Drummer and bandleader Mike Melito makes it clear in his liner notes that the music on this album is dedicated to the spirit of Blue Note Records during the 1950s. And he succeeds admirably. For his third album, Melito has assembled a fine quintet featuring trumpeter Joe Magnarelli and tenor saxophonist Grant Stewart, both of whom have multiple releases on Criss Cross Records, plus pianist Dino Losito and bassist Neal Miner.
In order to substantiate his intentions of providing that authentic '50s Blue Note ambiance, Melito crossreferences the non-original tunes to specific sessions from the erafor example, the Fields/McHugh standard "Don't Blame Me" was borrowed from Jackie McLean's Capuchin Swing album.
Regardless of the origin of the material, the pieces of the finished product fit together quite nicely. The contributions from Losita (the opening title tune), Magnarelli (a bossa "Bella Carolina"), and Miner (the closing "Blues For Red and Green") are solid and fit well with the tunes that came out of the New York hard bop school of the 1950s and '60s. The aforementioned "Don't Blame Me" is a feature for Grant Stewart, who reveals a significant mix of a muscular yet melodic tenor playing, with more than a little Hank Mobley in mind.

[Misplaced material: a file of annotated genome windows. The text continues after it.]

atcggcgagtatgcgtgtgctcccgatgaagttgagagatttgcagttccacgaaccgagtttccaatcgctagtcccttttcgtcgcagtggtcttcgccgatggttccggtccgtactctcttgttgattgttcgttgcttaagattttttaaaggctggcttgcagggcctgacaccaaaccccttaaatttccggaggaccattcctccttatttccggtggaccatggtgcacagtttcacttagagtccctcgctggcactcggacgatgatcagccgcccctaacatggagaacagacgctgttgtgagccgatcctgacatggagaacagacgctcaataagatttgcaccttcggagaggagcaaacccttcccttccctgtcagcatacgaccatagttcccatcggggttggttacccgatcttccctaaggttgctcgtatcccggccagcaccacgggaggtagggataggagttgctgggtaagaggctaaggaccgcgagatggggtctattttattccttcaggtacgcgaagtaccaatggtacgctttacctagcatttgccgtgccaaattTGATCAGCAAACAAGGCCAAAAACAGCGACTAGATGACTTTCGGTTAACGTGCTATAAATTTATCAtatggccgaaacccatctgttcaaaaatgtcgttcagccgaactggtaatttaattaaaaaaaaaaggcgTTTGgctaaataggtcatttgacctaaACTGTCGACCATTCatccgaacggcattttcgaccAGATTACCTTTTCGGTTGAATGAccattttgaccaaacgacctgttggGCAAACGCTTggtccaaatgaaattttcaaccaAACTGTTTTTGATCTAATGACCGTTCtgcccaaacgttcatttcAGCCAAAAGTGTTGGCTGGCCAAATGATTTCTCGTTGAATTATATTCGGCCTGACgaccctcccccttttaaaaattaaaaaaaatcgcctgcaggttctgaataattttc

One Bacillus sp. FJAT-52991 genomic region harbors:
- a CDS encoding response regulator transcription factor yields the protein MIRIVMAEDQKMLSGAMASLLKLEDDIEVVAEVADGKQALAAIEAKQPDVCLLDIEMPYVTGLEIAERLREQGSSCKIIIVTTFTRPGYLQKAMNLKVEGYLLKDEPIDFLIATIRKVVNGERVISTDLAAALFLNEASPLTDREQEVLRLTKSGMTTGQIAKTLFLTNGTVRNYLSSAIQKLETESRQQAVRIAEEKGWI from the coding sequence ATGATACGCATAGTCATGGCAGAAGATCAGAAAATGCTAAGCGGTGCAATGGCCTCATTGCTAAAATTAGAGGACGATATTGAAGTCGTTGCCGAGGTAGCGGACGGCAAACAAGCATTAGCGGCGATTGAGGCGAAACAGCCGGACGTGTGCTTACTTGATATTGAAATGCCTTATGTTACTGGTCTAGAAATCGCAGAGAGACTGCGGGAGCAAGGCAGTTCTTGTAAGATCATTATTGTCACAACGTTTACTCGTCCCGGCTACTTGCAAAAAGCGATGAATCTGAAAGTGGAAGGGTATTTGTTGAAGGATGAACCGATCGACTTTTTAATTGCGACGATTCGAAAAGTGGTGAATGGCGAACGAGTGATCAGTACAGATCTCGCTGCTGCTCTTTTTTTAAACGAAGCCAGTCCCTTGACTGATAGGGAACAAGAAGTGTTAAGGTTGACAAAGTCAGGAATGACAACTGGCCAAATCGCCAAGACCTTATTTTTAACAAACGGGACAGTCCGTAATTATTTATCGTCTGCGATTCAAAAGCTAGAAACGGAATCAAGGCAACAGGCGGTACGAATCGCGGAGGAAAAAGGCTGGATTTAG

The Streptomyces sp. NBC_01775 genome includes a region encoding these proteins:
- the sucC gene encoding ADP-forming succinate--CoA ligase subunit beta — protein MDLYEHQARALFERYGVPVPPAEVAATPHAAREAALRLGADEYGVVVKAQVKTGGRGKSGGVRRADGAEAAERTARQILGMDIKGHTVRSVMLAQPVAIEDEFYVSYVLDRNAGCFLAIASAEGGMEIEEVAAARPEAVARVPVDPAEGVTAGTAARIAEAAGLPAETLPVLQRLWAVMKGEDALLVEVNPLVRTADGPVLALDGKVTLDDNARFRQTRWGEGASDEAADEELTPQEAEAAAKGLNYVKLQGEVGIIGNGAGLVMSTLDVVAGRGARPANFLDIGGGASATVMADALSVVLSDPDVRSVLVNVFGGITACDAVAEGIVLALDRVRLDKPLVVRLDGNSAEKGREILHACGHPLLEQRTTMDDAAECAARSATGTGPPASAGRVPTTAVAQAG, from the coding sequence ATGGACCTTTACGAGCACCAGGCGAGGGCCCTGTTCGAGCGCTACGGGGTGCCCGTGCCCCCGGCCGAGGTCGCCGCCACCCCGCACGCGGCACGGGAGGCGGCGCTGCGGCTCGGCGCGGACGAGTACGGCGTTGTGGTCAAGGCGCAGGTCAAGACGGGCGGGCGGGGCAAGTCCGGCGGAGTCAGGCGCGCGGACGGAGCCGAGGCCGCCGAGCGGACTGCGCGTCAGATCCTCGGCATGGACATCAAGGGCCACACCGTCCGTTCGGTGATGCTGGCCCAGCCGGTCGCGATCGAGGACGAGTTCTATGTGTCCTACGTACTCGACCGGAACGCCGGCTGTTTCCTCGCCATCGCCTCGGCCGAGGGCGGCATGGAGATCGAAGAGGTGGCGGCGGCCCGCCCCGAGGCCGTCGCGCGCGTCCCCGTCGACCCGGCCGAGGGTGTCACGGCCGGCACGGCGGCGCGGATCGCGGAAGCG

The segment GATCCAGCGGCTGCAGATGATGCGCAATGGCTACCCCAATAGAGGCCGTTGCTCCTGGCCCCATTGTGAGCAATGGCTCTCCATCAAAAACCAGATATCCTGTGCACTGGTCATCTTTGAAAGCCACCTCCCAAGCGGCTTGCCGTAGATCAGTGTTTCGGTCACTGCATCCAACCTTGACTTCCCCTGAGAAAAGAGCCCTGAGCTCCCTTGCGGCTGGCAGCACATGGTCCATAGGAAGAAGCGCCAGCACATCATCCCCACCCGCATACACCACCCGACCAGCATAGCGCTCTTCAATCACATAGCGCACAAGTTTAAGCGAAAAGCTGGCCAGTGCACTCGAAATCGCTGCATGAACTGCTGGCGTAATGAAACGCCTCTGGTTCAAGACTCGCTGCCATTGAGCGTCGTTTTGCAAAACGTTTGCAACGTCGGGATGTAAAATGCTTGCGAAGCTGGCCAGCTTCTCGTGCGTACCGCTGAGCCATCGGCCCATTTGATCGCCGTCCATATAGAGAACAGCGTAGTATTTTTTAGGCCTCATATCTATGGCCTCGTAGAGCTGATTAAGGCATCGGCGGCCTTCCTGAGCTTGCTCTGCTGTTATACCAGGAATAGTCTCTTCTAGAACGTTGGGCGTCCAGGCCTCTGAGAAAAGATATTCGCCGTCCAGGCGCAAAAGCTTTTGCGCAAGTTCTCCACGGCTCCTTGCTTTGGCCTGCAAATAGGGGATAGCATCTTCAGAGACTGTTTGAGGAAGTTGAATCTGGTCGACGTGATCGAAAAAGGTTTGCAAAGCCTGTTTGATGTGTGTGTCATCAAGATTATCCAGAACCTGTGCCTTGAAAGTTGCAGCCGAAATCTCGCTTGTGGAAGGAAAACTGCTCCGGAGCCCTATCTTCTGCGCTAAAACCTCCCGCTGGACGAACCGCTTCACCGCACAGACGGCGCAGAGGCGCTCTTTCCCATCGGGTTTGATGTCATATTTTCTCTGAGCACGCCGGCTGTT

Stewart and Melito also get to shine on Dexter Gordon's "I Want More," which was introduced on 1961's Dexter Calling. Pianist Dino Losito provides the right touch on his punchy solos and support and Neal Miner's bass is solid. Leader Mike Melito also is featured throughout the album with crisp percussion. In concluding this tribute to an era, two standards, "I Wish I Knew" and "You Don't Know What Love Is," both normally performed as ballads, are given a very Art Blakey-ish up-tempo treatment with all horns blazing.
My father was playing jazz and and free jazz during the '80s in Paris.
My first cassettes when I was a kid were a compilation of Duke Ellington's orchestra on side A and Count Basie's orchestra on Side B.
My first CD was a live performance of Thelonious Monk in Europe in 60's.
I saw Miles live in 1991 in Nyon Paleo Festival.